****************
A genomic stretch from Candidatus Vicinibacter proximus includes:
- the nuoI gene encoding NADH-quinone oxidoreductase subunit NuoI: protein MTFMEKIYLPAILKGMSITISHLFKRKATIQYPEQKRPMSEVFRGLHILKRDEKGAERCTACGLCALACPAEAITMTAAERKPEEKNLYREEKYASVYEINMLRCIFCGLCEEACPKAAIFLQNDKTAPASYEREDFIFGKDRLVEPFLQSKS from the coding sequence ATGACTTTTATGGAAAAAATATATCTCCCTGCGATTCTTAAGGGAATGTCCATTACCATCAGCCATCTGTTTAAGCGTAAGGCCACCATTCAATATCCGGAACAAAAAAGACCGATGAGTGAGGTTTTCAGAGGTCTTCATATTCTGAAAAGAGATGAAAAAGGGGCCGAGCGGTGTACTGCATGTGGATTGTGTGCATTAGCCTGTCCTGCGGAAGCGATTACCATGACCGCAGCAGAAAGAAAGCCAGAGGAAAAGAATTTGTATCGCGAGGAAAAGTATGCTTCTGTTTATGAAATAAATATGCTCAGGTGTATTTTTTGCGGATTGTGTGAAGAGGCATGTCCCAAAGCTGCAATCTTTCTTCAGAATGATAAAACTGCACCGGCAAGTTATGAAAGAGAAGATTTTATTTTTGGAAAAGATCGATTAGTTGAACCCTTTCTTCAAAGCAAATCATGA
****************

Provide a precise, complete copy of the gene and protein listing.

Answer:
A genomic stretch from Candidatus Vicinibacter proximus includes:
- the nuoI gene encoding NADH-quinone oxidoreductase subunit NuoI: protein MTFMEKIYLPAILKGMSITISHLFKRKATIQYPEQKRPMSEVFRGLHILKRDEKGAERCTACGLCALACPAEAITMTAAERKPEEKNLYREEKYASVYEINMLRCIFCGLCEEACPKAAIFLQNDKTAPASYEREDFIFGKDRLVEPFLQSKS from the coding sequence ATGACTTTTATGGAAAAAATATATCTCCCTGCGATTCTTAAGGGAATGTCCATTACCATCAGCCATCTGTTTAAGCGTAAGGCCACCATTCAATATCCGGAACAAAAAAGACCGATGAGTGAGGTTTTCAGAGGTCTTCATATTCTGAAAAGAGATGAAAAAGGGGCCGAGCGGTGTACTGCATGTGGATTGTGTGCATTAGCCTGTCCTGCGGAAGCGATTACCATGACCGCAGCAGAAAGAAAGCCAGAGGAAAAGAATTTGTATCGCGAGGAAAAGTATGCTTCTGTTTATGAAATAAATATGCTCAGGTGTATTTTTTGCGGATTGTGTGAAGAGGCATGTCCCAAAGCTGCAATCTTTCTTCAGAATGATAAAACTGCACCGGCAAGTTATGAAAGAGAAGATTTTATTTTTGGAAAAGATCGATTAGTTGAACCCTTTCTTCAAAGCAAATCATGA